Stewardship projects must be hands-on action-based projects that conserve, restore, and/or protect human communities and/or natural resources from an environmental challenge that NOAA monitors. Projects pre-proposals being accepted for 2020 Stewardship Community must take action in one of four areas:
Projects must include quantitative measurement of the project’s impact e.g. acres of habitat protected or restored, tons of carbon sequestered or conserved, etc.
Stewardship Community participants receive guidance on measuring the results of their projects. Educational outcomes should be a part of, but not the primary measurement of the project’s success.
Below are the project focus areas for 2020 Stewardship Community projects and related resources to consider when planning a project:
Sea Level Rise
Habitat Restoration - Understand the benefits, importance, challenges, and what you can do.
Reducing carbon footprints/increasing carbon sequestration.
Assessing and Reducing Carbon Footprints
Educators who complete their stewardship project and all reporting requirements may be invited and supported to give presentations at select national science education conferences or NOAA Planet Stewards workshops. They may also receive invitations to special events and face-to-face professional development opportunities.
To participate in the Stewardship Community an educator is committing to:
To receive updates on future opportunities related to NOAA Planet Stewards, subscribe to our email list.
The following are examples of successful environmental stewardship projects funded through NOAA Planet Stewards.
High school girls’ lacrosse team collecting recyclables from athletic field.
(Michele – High school teacher, Chantilly, VA)
A teacher and her students at a large Virginia high school decided to do something about the huge number of potentially recyclable items ending up in the trash every day at her school. Understanding that plastic is the most common type of marine debris, and seeing that many of the trashed recyclables were plastic, Michele and 150 students developed a program to recharge the recycling efforts at their school.
The “Recharging Recycling” campaign focused on reducing plastic refuse by increasing the use of water bottle refilling stations and the correct use of recycling bins. To begin, the students circulated a recycling survey around school to determine attitudes about recycling in the school. They placed recycling bins by the stadium field. Advertising for the recycling program was shared on the “Knightly News” school video program. By the end of the school year, the students engaged in 3,750 hours of stewardship activities saving 14,754 single use 16.9 oz. water bottles from use and collecting over 32 60 gallon trash bags full of recycling from recycling bins they placed outside.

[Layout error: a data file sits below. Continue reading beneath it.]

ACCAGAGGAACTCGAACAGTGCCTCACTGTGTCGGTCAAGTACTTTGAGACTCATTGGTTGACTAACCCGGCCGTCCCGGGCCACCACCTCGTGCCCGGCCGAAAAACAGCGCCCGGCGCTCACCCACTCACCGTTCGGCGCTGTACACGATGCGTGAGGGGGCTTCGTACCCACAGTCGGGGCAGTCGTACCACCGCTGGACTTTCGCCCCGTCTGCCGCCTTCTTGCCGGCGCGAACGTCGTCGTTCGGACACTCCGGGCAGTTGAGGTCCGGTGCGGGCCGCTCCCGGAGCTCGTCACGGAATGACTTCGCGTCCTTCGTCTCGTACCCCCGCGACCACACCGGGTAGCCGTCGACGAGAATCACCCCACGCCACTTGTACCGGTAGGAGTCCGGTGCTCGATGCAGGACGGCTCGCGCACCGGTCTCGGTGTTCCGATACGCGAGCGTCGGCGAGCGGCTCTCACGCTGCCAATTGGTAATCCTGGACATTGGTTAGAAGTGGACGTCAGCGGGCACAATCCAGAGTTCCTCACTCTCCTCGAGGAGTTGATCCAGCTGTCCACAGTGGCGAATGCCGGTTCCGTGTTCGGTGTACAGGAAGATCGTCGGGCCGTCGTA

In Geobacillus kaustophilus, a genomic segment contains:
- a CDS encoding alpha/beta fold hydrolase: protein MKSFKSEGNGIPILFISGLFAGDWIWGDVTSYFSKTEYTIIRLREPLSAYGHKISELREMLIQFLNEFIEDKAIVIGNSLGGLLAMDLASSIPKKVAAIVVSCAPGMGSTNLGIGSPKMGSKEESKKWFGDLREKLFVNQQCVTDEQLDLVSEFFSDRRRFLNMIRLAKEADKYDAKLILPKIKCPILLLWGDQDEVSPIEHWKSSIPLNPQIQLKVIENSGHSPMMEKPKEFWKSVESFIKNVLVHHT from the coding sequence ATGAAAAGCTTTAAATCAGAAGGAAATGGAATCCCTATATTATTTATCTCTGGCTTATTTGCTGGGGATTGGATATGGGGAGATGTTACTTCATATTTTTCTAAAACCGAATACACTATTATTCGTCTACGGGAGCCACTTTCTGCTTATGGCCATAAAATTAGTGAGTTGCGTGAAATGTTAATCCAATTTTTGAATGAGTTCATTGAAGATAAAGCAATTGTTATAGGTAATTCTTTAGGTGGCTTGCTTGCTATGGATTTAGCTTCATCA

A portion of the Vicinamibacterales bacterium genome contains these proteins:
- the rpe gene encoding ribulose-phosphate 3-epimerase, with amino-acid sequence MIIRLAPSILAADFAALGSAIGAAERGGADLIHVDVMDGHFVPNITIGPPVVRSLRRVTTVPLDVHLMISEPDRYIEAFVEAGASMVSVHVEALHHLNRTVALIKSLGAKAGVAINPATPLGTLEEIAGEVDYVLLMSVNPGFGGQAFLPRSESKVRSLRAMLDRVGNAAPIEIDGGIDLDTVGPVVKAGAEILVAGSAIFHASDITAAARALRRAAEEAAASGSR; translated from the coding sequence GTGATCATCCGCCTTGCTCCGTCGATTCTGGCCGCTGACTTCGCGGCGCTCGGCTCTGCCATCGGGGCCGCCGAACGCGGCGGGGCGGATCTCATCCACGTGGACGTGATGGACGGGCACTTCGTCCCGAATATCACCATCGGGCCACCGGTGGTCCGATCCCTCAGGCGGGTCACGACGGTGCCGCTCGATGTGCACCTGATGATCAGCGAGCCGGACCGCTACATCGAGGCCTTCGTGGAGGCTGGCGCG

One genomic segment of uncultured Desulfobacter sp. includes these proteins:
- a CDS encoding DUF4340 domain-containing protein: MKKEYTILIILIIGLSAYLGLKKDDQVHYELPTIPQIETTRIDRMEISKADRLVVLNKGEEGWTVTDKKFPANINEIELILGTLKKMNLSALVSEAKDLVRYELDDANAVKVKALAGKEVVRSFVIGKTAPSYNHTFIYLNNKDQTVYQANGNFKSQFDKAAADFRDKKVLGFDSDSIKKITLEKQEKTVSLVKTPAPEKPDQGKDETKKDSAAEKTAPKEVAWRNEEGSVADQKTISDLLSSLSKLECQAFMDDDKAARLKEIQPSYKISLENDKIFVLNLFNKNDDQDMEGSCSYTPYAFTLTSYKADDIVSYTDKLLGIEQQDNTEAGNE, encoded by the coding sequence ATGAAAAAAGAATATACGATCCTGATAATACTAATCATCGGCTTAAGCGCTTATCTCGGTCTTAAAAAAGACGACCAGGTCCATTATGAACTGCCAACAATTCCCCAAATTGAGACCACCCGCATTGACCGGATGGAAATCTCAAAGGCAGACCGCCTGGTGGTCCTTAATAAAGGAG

Michele became a NOAA Planet Steward in 2019. She teaches high school biology, geosystems, and oceanography in Chantilly, Virginia.
Middle school students planting native species after removing invasive plants.
(Angela – Middle school teacher, Gorham, ME)
Invasive plants are those from another region that do not belong in their new environment. They can cause extinctions of native plants, reduce biodiversity, compete with natives for limited resources, and alter habitats. Angela and her 7th grade students decided to do something about the invasive plants growing around their school yard. To engage and excite her students about science, Angela challenged her 82 7th graders to identify local invasive planets, develop a removal and treatment program to keep invasive plants out of the school grounds, and choose and grow appropriate native plants for their area.